New Caritas Report Examines the Social Cost of Economic Crisis

Caritas Europa has released the second report of a series of annual studies on the human impact of the economic crisis and austerity policies on the European Union’s most vulnerable people, with a focus on the seven EU Member States most affected by the crisis – Cyprus, Greece, Ireland, Italy, Portugal, Romania and Spain. According to Caritas Europa, the findings of this report demonstrate beyond any doubt that austerity measures are impacting very negatively on the lives of people living in poverty, and driving many more into poverty for the first time.

Some of the findings contained in the report:

  • income poverty has increased globally, reaching a rate of 25,1% in Member States. Spain has 29,9% of childhood poverty;
  • in Italy, more that 4 million poor people will be soon relying on a national fund for food aid;
  • 55,4% of Greek young people aged 15-24 are unemployed;
  • in Ireland, public sector cuts affecting healthcare system have put the most vulnerable at risk.

policy brief just published by Bruegel, called Europe’s social problem and its implications for economic growth, looks at the topic of poverty from a more macro-economic perspective. Interrestingly, it points out how the social consequences of the crisis (high private debt, high unemployment, poverty and more limited access to education) undermine long-term economic growth as well as social and political stability. According to Bruegel, policymakers face three main challenges:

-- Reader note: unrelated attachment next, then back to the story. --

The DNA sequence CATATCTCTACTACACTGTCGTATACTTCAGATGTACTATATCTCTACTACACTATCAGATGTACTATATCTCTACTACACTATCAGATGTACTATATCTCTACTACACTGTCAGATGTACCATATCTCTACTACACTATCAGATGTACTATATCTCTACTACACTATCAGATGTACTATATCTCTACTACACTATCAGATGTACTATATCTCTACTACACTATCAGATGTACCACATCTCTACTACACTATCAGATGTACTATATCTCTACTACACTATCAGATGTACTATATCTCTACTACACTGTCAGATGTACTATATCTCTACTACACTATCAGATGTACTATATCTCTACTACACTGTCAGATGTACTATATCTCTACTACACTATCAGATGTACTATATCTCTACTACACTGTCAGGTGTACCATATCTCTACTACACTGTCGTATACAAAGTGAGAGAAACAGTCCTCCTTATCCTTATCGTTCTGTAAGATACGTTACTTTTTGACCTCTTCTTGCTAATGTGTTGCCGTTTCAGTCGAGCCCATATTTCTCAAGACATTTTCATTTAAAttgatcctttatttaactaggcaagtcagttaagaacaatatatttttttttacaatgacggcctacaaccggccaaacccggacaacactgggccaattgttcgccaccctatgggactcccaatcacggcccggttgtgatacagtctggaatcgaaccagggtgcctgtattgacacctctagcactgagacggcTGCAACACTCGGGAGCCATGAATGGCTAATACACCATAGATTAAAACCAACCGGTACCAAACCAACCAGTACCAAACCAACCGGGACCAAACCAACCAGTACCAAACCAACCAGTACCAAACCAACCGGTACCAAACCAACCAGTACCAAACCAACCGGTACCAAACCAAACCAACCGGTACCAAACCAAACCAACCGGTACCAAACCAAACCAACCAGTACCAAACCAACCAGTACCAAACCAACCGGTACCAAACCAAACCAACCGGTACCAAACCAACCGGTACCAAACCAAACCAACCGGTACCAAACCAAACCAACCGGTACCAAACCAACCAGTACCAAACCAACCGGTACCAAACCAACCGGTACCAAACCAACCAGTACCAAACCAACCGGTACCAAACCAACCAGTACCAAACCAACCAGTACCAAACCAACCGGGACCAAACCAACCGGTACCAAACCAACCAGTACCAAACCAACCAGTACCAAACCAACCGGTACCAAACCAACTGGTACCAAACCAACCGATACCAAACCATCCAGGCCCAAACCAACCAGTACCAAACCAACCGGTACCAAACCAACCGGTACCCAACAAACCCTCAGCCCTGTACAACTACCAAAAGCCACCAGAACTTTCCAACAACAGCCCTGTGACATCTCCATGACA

1. “addressing unemployment and poverty should remain a high priority not only for its own sake, but because these problems undermine public debt sustainability and growth”;
  2. “most labour, social and fiscal policies are the responsibility of member states, requiring national reforms. But better coordination of demand management at European level is also necessary in order to create jobs”;
  3. “tax/benefit systems should be reviewed for improved efficiency, intergenerational equity and fair burden sharing between the wealthy and poor.”

Our Blog already produced a resource alert last January on Mark Blyth’s book Austerity: the History of a Dangerous Idea (OUP, 2013). On the topic of austerity policy you can find these other resources in the Council’s Central library.

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